A federal judge in Washington, D.C., leaned into the idea of issuing a gag order in the special counsel’s criminal case involving Roger Stone, a longtime Trump confidant and ally, but said she wants the government and Stone’s defense team to file briefs on the issue.
U.S. District Judge Amy Berman Jackson reminded lawyers Friday that Stone’s case is “a criminal proceeding and not a public relations campaign.” Jackson said she will consider issuing a court order to bar Stone and his attorneys from making public statements that could risk prejudice in the case.
The judge remarked that such an order wouldn’t bar all public commentary. Stone could still discuss “foreign relations, immigration, or Tom Brady” as much as he wanted, she quipped. Prosecutors and Stone’s defense team have until Feb. 8 to file their briefs.
Jackson’s statements came during a half-hour status hearing that mostly dealt with matters of housekeeping. The judge granted a joint motion to designate the case as “complex,” and set a status hearing for March 14. Michael Marando, a prosecutor from the U.S. Attorney’s Office in Washington, D.C., floated the possibility of a trial beginning in October.
Jackson hasn’t shied away from issuing gag orders in highly publicized matters. Her comments echoed statements she made in another case arising out of the special counsel probe, when she issued a gag order for former Trump campaign chairman Paul Manafort, his then co-defendant Rick Gates, and their attorneys in November 2017.
Jackson established early in that affair that she had little patience for showboating after an attorney for Manafort—Kevin Downing—made public comments deriding the charges as “ridiculous.” In a hearing afterward, Jackson warned: “This is a criminal trial, and it’s not a public relations campaign.”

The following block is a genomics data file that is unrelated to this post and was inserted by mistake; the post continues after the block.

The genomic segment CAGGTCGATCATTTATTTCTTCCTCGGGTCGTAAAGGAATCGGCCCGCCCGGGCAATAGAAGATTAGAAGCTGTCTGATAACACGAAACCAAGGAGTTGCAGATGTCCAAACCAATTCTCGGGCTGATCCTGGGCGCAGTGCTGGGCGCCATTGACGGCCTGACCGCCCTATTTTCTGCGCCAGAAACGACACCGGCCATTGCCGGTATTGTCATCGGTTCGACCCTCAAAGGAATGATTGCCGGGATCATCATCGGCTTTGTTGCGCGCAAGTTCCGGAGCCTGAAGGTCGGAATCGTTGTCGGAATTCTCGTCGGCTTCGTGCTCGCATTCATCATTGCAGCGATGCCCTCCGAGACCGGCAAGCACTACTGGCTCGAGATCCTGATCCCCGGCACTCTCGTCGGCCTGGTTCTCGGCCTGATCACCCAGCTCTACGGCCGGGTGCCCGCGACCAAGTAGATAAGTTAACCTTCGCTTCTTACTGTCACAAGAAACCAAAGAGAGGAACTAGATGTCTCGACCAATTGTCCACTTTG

“I want to make it clear, from this point on, that I expect counsel to do their talking in this courtroom and in their pleadings, and not on courthouse steps,” she said.
Jackson issued an order days later, barring the parties and attorneys involved in the case from “making statements to the media or in public settings that pose a substantial likelihood of material prejudice to the case.”
A gag order might pose a unique challenge for Stone, a garrulous figure who spent the week following his Jan. 25 indictment on a media blitz. He’s proclaimed his innocence in interviews and in Instagram posts alike.
Stone floated the idea of appealing such an order Thursday, in a meandering, 40-minute press conference arranged by right-wing conspiracy website InfoWars. He said he hoped Jackson takes into account that he made a living by “writing and speaking about politics.”
“Obviously, I would adhere to any ruling of the court,” he said. “If they should do that on the other hand, I would also have the right … to appeal. So let’s see what happens.”
Stone is fighting charges that he lied to congressional investigators probing Russian interference in the 2016 U.S. election, obstructed justice, and tampered with a witness. He pleaded not guilty to a seven-count indictment Tuesday.
Stone’s defense team includes Fort Lauderdale-based attorneys Grant Smith of StrategySmith, Robert Buschel of Buschel & Gibbons, Bruce Rogow, and Tara Campion. A D.C.-based attorney, L. Peter Farkas of Halloran Farkas + Kittila, has also joined Stone’s team.
Buschel identified himself as lead counsel Friday.
The special counsel’s office and prosecutors working under Jessie Liu, the U.S. attorney in Washington, D.C., are jointly handling Stone’s case.
Jackson, an appointee of President Barack Obama, has presided in other cases arising out of the special counsel probe. She previously oversaw the case and sentencing of former Skadden, Arps, Slate, Meagher & Flom associate Alex van der Zwaan, who pleaded guilty to lying to investigators. She is also overseeing the case against Manafort associate W. Samuel Patten, who pleaded guilty in August to acting as an unregistered foreign lobbyist.